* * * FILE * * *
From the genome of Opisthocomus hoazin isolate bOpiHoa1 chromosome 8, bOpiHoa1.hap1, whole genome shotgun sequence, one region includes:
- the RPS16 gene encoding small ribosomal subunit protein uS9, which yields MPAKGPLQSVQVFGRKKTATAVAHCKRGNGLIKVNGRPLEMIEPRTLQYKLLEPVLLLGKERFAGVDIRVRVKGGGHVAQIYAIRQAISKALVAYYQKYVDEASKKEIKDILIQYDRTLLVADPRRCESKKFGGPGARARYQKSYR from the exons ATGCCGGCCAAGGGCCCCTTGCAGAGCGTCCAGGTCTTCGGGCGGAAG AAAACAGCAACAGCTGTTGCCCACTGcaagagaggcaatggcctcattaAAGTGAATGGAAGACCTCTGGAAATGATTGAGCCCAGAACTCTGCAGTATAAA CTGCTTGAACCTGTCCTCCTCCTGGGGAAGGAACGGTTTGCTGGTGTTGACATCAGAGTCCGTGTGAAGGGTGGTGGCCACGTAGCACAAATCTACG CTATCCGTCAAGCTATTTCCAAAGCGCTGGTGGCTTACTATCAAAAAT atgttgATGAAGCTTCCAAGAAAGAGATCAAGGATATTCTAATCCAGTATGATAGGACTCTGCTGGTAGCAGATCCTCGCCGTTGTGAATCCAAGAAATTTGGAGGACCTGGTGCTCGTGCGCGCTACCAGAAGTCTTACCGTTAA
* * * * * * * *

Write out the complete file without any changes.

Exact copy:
From the genome of Opisthocomus hoazin isolate bOpiHoa1 chromosome 8, bOpiHoa1.hap1, whole genome shotgun sequence, one region includes:
- the RPS16 gene encoding small ribosomal subunit protein uS9, which yields MPAKGPLQSVQVFGRKKTATAVAHCKRGNGLIKVNGRPLEMIEPRTLQYKLLEPVLLLGKERFAGVDIRVRVKGGGHVAQIYAIRQAISKALVAYYQKYVDEASKKEIKDILIQYDRTLLVADPRRCESKKFGGPGARARYQKSYR from the exons ATGCCGGCCAAGGGCCCCTTGCAGAGCGTCCAGGTCTTCGGGCGGAAG AAAACAGCAACAGCTGTTGCCCACTGcaagagaggcaatggcctcattaAAGTGAATGGAAGACCTCTGGAAATGATTGAGCCCAGAACTCTGCAGTATAAA CTGCTTGAACCTGTCCTCCTCCTGGGGAAGGAACGGTTTGCTGGTGTTGACATCAGAGTCCGTGTGAAGGGTGGTGGCCACGTAGCACAAATCTACG CTATCCGTCAAGCTATTTCCAAAGCGCTGGTGGCTTACTATCAAAAAT atgttgATGAAGCTTCCAAGAAAGAGATCAAGGATATTCTAATCCAGTATGATAGGACTCTGCTGGTAGCAGATCCTCGCCGTTGTGAATCCAAGAAATTTGGAGGACCTGGTGCTCGTGCGCGCTACCAGAAGTCTTACCGTTAA